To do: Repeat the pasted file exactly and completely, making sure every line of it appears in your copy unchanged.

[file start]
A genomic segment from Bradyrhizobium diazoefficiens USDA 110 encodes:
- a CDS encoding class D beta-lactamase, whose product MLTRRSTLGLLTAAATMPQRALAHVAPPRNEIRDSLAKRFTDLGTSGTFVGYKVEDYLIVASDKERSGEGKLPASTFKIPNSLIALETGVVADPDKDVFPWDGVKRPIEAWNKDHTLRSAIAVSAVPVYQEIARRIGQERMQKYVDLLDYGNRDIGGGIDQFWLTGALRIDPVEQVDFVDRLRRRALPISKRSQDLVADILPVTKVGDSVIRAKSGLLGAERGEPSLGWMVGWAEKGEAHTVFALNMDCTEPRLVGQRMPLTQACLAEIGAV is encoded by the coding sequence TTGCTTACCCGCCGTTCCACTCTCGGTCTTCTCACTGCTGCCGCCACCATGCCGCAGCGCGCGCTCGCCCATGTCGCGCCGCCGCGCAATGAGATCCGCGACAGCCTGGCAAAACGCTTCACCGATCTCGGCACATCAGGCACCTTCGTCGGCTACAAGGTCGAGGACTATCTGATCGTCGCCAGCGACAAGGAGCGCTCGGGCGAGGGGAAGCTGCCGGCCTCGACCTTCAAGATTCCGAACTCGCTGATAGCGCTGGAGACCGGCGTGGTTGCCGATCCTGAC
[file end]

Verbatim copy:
A genomic segment from Bradyrhizobium diazoefficiens USDA 110 encodes:
- a CDS encoding class D beta-lactamase, whose product MLTRRSTLGLLTAAATMPQRALAHVAPPRNEIRDSLAKRFTDLGTSGTFVGYKVEDYLIVASDKERSGEGKLPASTFKIPNSLIALETGVVADPDKDVFPWDGVKRPIEAWNKDHTLRSAIAVSAVPVYQEIARRIGQERMQKYVDLLDYGNRDIGGGIDQFWLTGALRIDPVEQVDFVDRLRRRALPISKRSQDLVADILPVTKVGDSVIRAKSGLLGAERGEPSLGWMVGWAEKGEAHTVFALNMDCTEPRLVGQRMPLTQACLAEIGAV is encoded by the coding sequence TTGCTTACCCGCCGTTCCACTCTCGGTCTTCTCACTGCTGCCGCCACCATGCCGCAGCGCGCGCTCGCCCATGTCGCGCCGCCGCGCAATGAGATCCGCGACAGCCTGGCAAAACGCTTCACCGATCTCGGCACATCAGGCACCTTCGTCGGCTACAAGGTCGAGGACTATCTGATCGTCGCCAGCGACAAGGAGCGCTCGGGCGAGGGGAAGCTGCCGGCCTCGACCTTCAAGATTCCGAACTCGCTGATAGCGCTGGAGACCGGCGTGGTTGCCGATCCTGAC